U.S. Weekly Jobless Claims; Chicago Business Barometer - ISM-Chicago Business Survey - Chicago PMI.
Stock futures held steady as investors awaited data that will give an indication of whether the recent uptick in Covid-19 infections is hurting the labor market.
Stocks typically rise during the last five trading days of the year and the first two trading days of the new year-a phenomenon known as the "Santa Claus rally."
Since 1950, the S&P 500 has ended higher about 77% of the time during the period, according to Dow Jones Market Data, with an average gain of 1.3%.
Despite Covid-19 cases hitting a record in the U.S., some investors expect that high vaccination rates and signs of milder symptoms caused by the Omicron variant mean the economy will avoid a repeat of the disruption seen at the start of the pandemic. Many decision makers are more focused on hospitalizations than cases and are seeking to avoid stricter measures.
Lower-than-average trading volumes, with many investors off for the holiday season, could cause choppy trading or outsize moves in markets.
"On the equity side, we're grinding higher," said Des Lawrence, a senior investment strategist at State Street Global Advisors. "It looks like markets are a little bit more stable but liquidity is very thin at the moment, volumes are really light."
In premarket trading, shares of Biogen fell almost 5% after Samsung Biologics called a media report that it was about to buy the company "not true." U.S.-listed shares of Didi Global fell more than 5% premarket after the ride-hailing firm said its third-quarter revenue dropped.
Investors are awaiting data on U.S. jobless claims, which have remained near decade lows in recent weeks. That reflects a tight labor market in which employers are holding on to their workers despite concerns around the Omicron variant of the coronavirus. Economists surveyed by The Wall Street Journal expect that first-time applications for unemployment benefits, a proxy for layoffs, will stay near that level in the week ended Dec. 25 when figures are released at 8:30 a.m. ET.
Despite modest gains this morning, the U.S. dollar could weaken if Omicron coronavirus variant fears continue to fade, said Jeffrey Halley OANDA's Senior Market Analyst, Asia Pacific.
Easing fears about possible harsh lockdowns to tame the spread of Omicron prompted some investors to sell the dollar, which hit an intraday low of 95.86 Wednesday.
"After trading sideways for a few sessions, receding Omicron concerns amongst investors saw the U.S. dollar resume its gentle retreat overnight as traders moved out of defensive positioning," Halley said.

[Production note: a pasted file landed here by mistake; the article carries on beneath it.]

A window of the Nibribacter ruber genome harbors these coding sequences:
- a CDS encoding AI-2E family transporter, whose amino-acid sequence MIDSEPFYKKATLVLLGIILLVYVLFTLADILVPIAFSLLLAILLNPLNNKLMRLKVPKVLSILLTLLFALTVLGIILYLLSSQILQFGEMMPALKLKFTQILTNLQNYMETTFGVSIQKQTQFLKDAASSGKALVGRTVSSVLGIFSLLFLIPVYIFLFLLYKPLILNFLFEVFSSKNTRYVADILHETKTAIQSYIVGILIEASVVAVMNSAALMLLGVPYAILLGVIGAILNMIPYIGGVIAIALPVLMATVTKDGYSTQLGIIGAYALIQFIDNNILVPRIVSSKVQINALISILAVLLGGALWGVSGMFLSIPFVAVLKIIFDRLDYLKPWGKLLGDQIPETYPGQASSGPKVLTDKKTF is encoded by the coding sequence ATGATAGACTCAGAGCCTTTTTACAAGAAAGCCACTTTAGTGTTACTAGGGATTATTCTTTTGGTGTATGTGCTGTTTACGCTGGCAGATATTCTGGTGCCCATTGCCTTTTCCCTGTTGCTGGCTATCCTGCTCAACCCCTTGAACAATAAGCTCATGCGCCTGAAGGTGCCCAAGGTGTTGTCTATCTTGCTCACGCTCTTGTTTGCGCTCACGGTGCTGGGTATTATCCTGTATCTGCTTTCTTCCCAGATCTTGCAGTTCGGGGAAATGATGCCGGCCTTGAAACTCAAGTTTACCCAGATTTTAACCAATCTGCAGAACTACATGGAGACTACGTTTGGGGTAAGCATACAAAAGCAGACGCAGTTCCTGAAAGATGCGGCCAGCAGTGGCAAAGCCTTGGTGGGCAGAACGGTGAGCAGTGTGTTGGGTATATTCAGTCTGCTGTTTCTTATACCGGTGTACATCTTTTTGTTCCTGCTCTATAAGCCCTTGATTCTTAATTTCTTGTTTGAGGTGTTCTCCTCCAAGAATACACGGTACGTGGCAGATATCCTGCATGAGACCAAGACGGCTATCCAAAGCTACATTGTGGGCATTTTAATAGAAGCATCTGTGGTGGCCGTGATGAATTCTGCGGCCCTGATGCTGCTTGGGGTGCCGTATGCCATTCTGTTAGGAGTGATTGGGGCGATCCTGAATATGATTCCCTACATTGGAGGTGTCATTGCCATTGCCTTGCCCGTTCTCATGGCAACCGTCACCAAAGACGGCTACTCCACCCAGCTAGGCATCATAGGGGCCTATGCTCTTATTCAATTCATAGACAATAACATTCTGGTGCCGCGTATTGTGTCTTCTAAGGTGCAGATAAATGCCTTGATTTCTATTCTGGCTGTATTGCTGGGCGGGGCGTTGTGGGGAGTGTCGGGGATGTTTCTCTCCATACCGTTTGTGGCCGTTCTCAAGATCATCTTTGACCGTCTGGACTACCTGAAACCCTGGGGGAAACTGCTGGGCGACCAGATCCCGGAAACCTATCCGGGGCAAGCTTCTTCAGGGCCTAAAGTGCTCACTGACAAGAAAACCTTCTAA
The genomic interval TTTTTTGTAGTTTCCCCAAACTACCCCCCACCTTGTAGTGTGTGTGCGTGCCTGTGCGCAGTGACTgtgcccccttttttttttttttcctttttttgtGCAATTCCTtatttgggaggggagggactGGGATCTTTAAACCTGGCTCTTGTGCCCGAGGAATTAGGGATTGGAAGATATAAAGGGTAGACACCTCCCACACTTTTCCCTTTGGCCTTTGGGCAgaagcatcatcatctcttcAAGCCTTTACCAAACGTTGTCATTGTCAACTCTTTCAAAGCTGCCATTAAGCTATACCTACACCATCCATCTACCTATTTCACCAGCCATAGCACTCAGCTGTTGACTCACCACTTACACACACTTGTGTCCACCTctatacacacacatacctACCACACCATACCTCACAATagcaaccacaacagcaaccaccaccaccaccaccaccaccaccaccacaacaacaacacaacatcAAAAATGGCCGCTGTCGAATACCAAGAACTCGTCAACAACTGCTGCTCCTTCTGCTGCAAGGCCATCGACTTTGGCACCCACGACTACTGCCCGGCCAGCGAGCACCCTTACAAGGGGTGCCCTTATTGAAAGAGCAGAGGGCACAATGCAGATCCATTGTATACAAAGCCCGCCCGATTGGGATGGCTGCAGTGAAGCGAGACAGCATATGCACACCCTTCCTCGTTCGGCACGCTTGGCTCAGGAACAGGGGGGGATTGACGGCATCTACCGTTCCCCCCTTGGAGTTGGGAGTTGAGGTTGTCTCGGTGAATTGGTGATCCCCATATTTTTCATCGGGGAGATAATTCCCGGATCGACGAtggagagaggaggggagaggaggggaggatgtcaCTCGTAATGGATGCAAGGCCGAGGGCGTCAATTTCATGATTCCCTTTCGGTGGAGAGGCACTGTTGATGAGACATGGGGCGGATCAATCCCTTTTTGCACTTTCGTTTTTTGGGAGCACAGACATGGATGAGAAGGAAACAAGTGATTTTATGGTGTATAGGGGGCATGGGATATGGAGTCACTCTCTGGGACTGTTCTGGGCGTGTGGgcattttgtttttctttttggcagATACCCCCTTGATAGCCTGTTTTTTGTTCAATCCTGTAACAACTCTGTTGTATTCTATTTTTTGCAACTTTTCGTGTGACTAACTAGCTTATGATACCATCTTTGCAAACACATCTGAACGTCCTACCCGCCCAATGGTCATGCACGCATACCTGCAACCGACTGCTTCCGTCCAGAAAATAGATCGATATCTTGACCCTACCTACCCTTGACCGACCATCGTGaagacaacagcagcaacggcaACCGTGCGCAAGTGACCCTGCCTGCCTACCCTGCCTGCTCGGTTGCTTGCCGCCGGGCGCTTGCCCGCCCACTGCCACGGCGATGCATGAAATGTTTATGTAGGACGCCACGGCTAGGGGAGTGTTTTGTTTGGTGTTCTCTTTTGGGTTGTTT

"Support at 95.85 remains marginally intact, and a daily close below 95.80 should signal further losses to 95.50," he added. However some traders are buying back the dollar, with the DXY index up.
In cryptocurrency markets, Bitcoin, the leading digital asset, continued to slide. Bitcoin was down around 2% to below $47,000, bringing declines that began at the beginning of this week close to 10%.
In bond markets, the yield on the benchmark 10-year Treasury note ticked down to 1.529% from 1.542% Wednesday.
Trade has been typically slow in the last week of the year, with investors trying to assess how the Omicron wave will impact the Fed's decision to tighten monetary policy. News that the variant may not be as bad as initially feared indicates that inflation is likely to remain strong and labor shortages may not be aggravated
Oil prices weakened after conflicting signals from China and the U.S. on the demand outlook.
The muted moves come after the U.S. Energy Information Administration released data Wednesday showing stockpiles dropped by 3.6 million barrels in the week to Dec. 24, suggesting strong demand for oil and lifting prices.
Brent pared those gains early Thursday after Reuters reported that China had issued its first 2022 crude import quotas at 11% less than during the same period a year earlier.
Gold prices wavered, caught between a stronger dollar and falling U.S. Treasury yields. The precious metal is being pressured by a rising dollar, as the ICE Dollar Index gains 0.3%, making gold--which is bought and sold in dollars--more expensive for holders of other currencies.
Losses are being capped by falling U.S. bond yields. Other precious metals also fell, with silver down 0.5% at $22.74 an ounce and platinum down 0.2% at $967.80 an ounce.
Aluminum gained on renewed supply concerns. Major producer Alcoa said Wednesday that it would close a smelter in Spain for two years as a result of high energy prices, driven by Europe's gas-supply crunch.
The smelter has an annual capacity of 228,000 tons. Europe's industrial companies have been hit hard by sky-high natural gas prices. A lack of supply to meet the winter months helped push gas prices to record levels earlier this year, raising concerns that metal smelters, unable to pay their energy bills, would be forced to close.
Copper prices edge lower in thin, holiday-period trading. LME prices edge down 0.1%.
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